Using Splat! in the Math Classroom

Suggested Age Range for Activity

Splat! can be used with any grade level of students, just make sure that the content being reviewed is developmentally age appropriate or specific to your grade level's standards. 

Preparing for Activity 

Splat! games are relatively easy to prep. You will need a tall cylindrical tower. It works best with a potato chip can!

If you needed an excuse to buy more potato chips, here it is! After all, once you pop, the fun just doesn't stop! Now, the fun can continue for your entire school year! 

First, print out the cards. Then, cut out the cards and laminate. My games are created in both blackline, for ink savings, and in color which really makes the fun seasonal faces POP!

Regardless of which route you take, I recommend printing the cover for the cylindrical can in color. I use white copy paper so it bends around the surface better. I added some colorful complimentary washi tape on the top edge.

If using a tall can, you will need something to make up the difference, as the paper is only 8x11 inches tall. If you use a new shorter can, you will have to cut a little of the space on the top as the height of the can is shorter than the paper! (I've tried both ways! The really good flavors of chips come in the shorter cans! I like using the tall cans so I can utilize my colorful washi tape!)

To make it last longer and protect it from water and dirty hands, add packing tape around the paper as a protective

Teacher Tip: The thing that I love the most about Splat! is that the can you use to create the tower in the game also serves as storage for all of the game cards! 

To make the cards self-correcting, mark the correct answers with an adhesive dot on the back (yard sale sticker). If playing with your class, there is no need for this step, unless you will be adding it to an independent math center or station or using it for an activity for early finishers.

Reviewing Math Concepts with the Game Splat!

I try to find simple skills in the list of standards that could be turned into a one line question for the games I create.

Kindergarten Sample Questions:
What is 1 more than 6?
What is 1 less than 8?

First Grade Sample Questions:
What is 10 more than 55?
What is 10 less than 34?

Second Grade Sample Questions:
Is 27 odd or even?
Is 15 odd or even?

How to Play the Interactive Game Splat!

To play, set a timer for the amount of time you have to play, or stop play when the session is over.

1. Mix up the cards (math question cards + Did Somebody Say Splat Cards + challenge cards). Place the deck of cards facedown on the table.

2. Have players read the card and generate the correct response. The player should say that answer three times. This is my variation, but can be modified however you'd like.

3. After they answer the question, they place the card on the top of the tower.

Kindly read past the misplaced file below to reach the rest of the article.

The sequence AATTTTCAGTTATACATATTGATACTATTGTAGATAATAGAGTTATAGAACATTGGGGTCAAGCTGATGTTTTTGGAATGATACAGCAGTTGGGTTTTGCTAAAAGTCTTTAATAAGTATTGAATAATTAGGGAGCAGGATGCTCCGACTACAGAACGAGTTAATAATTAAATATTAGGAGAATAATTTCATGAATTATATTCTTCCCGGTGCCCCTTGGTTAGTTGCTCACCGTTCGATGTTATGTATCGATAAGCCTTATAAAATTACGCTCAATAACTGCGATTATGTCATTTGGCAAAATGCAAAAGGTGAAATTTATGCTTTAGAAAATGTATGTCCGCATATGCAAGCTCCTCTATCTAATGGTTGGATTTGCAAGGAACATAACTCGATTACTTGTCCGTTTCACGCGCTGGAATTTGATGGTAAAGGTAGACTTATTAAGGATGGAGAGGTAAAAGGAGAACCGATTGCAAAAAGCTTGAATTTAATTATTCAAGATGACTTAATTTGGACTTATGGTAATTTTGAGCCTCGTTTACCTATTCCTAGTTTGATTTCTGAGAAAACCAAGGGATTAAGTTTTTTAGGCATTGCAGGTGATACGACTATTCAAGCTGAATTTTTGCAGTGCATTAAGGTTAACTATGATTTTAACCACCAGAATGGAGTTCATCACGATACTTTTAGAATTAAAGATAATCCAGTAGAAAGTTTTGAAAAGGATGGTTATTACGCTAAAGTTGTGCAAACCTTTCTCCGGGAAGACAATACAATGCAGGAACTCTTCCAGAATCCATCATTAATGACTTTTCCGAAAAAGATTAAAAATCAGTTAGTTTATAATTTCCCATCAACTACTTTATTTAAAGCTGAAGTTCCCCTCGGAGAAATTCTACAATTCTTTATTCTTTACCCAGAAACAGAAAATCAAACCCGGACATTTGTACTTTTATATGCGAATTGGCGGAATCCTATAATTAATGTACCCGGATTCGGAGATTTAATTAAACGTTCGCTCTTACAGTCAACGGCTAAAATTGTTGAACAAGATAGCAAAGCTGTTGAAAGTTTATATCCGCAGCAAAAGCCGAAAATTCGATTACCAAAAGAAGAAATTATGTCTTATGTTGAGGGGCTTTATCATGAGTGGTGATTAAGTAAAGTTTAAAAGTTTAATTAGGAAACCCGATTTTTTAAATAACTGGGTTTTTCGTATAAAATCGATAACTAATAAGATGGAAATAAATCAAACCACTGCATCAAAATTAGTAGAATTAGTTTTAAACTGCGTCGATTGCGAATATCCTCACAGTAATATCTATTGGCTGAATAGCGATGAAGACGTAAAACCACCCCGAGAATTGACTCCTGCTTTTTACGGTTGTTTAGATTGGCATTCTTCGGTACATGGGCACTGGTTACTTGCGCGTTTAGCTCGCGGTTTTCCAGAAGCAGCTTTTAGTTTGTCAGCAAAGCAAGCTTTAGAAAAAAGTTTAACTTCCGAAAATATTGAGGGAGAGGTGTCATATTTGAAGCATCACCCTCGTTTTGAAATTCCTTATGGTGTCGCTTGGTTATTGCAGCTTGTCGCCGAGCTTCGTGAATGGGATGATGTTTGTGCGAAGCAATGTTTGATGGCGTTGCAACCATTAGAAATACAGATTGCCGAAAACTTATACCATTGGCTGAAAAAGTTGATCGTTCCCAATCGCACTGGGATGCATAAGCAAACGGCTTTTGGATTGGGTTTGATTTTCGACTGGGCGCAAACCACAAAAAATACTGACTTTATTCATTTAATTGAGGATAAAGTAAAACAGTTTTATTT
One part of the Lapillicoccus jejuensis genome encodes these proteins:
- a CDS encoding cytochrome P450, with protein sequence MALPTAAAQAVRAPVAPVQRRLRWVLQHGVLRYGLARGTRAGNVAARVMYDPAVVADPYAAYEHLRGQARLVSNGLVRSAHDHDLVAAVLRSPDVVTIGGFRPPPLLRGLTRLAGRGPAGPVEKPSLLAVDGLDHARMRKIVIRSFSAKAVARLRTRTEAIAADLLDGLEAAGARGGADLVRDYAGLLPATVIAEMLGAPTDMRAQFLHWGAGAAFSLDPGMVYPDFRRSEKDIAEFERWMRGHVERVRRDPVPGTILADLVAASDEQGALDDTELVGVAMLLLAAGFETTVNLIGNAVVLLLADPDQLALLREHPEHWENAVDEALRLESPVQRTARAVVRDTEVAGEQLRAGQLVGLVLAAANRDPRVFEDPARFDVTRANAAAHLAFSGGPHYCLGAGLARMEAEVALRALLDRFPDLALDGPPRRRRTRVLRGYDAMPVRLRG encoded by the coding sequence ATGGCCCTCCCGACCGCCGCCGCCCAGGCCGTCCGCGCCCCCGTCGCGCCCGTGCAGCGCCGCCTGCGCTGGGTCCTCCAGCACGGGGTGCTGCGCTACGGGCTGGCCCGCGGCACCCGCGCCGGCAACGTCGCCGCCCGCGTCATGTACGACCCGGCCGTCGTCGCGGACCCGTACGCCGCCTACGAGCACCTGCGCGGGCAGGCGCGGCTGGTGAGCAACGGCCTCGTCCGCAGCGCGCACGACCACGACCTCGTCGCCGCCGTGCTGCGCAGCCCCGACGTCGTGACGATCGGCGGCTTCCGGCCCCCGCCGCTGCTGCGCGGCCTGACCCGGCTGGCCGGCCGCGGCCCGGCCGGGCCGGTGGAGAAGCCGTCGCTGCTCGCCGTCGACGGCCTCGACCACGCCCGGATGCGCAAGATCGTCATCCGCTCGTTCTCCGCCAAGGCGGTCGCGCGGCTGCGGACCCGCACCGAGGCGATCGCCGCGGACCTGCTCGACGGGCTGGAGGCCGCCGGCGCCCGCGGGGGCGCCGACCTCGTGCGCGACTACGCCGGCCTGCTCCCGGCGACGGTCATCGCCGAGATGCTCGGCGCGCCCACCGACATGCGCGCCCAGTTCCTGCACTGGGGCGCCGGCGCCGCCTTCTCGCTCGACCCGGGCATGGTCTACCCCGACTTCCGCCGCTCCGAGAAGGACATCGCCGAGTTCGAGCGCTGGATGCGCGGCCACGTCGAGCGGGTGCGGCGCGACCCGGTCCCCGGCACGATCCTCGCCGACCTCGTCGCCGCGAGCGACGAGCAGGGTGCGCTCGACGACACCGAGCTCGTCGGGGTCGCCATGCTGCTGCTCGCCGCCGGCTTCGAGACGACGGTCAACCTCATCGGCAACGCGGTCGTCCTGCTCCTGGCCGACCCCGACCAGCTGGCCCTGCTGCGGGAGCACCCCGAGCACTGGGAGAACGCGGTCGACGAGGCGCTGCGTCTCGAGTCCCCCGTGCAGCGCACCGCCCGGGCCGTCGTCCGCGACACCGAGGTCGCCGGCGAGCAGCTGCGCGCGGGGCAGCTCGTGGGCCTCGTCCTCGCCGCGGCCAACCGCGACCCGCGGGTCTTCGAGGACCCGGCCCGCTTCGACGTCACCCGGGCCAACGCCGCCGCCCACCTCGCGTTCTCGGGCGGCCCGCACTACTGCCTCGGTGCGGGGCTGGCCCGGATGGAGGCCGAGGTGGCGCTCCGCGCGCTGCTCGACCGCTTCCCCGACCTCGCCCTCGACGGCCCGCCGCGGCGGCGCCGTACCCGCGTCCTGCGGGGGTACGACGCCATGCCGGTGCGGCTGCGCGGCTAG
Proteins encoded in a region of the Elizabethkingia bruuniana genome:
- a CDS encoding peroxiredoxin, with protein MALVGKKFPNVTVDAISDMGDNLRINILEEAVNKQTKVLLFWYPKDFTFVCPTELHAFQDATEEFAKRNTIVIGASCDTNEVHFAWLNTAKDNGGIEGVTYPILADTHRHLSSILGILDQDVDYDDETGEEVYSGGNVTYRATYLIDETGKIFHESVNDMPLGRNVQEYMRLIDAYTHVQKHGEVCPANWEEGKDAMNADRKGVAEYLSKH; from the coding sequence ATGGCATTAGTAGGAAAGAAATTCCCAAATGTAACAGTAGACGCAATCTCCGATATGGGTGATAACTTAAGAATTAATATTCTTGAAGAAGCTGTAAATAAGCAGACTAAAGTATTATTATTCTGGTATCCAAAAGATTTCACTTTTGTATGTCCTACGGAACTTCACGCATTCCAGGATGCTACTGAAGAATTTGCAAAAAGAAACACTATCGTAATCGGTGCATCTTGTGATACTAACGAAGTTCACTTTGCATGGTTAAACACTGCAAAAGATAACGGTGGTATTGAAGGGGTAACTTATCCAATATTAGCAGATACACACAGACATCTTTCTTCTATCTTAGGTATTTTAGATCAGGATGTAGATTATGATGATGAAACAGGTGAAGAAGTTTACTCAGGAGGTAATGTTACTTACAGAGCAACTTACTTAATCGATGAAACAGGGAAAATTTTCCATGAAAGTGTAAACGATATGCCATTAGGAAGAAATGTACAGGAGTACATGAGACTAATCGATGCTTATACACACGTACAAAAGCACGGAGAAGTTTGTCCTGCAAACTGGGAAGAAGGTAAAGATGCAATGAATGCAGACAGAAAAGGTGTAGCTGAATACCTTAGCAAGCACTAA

If players pick a Did Somebody Say, “Splat?” card, they should simply place that card carefully on top of the “tower.”

If it stays there securely, that players turn is over. If that card or any other cards go SPLAT (falls off the tower,) that player must take all cards that fell.

If they pick a #challenge card they must follow the directions on the card. The same procedures apply.

The object of the game is to stack cards carefully without making any go SPLAT! Players that knock down cards must take them. 

At the end of play (either when the session ends, the timer rings or there are no more cards to play), the player with the LEAST cards is the winner!

There are so many different ways that you can manipulate the play of this game using the three different cards types. Find the way that you like best and get your students excited about math! 

I hope this post inspires you to use Splat! in your classroom and if you want to use my Splat! games, they're in my TpT shop.

What are some other ways you review math concepts in your classroom?

Have you heard of clip cards? Often used in preschool and kindergarten classrooms, clip cards or count and clip cards are great for practicing a variety of skills. They can be used with any subject, but, of course, my favorite is math. My students are able to practice rote counting and one-to-one correspondence with most of the sets of clip cards. Students look at the large box and count "how many" and place the clip on the correct answer. Not only do they benefit from practicing the math skills, they also practice their fine motor skills when attaching the clothespins to the correct answers.

Down River Resources

Using Clip Cards in the Math Classroom

Down River Resources Suggested Age Range for Activity

Clip cards are best for early learners (pre-school through first grades.) Older students with a diverse range of learning abilities can also benefit from this hands-on math center.

Preparing for Activity 

Clip cards are relatively easy to prep. First, print out the cards. Then, cut out the cards and laminate. 

Teacher Tip: I always suggest laminating the cards for durability. If you are planning on using these as early or fast finisher activities or within a regularly visited math center, it is best to always laminate first. Otherwise, you will have stray marks on random cards that will drive you cRaZy! Trust me, friend. Even if you plan on using the cards once, it'll be worth it. You can use these cards for small groups, Guided Math, intervention time, or tutoring later. In addition, the weight of clothespins will bend the cards if they are not laminated.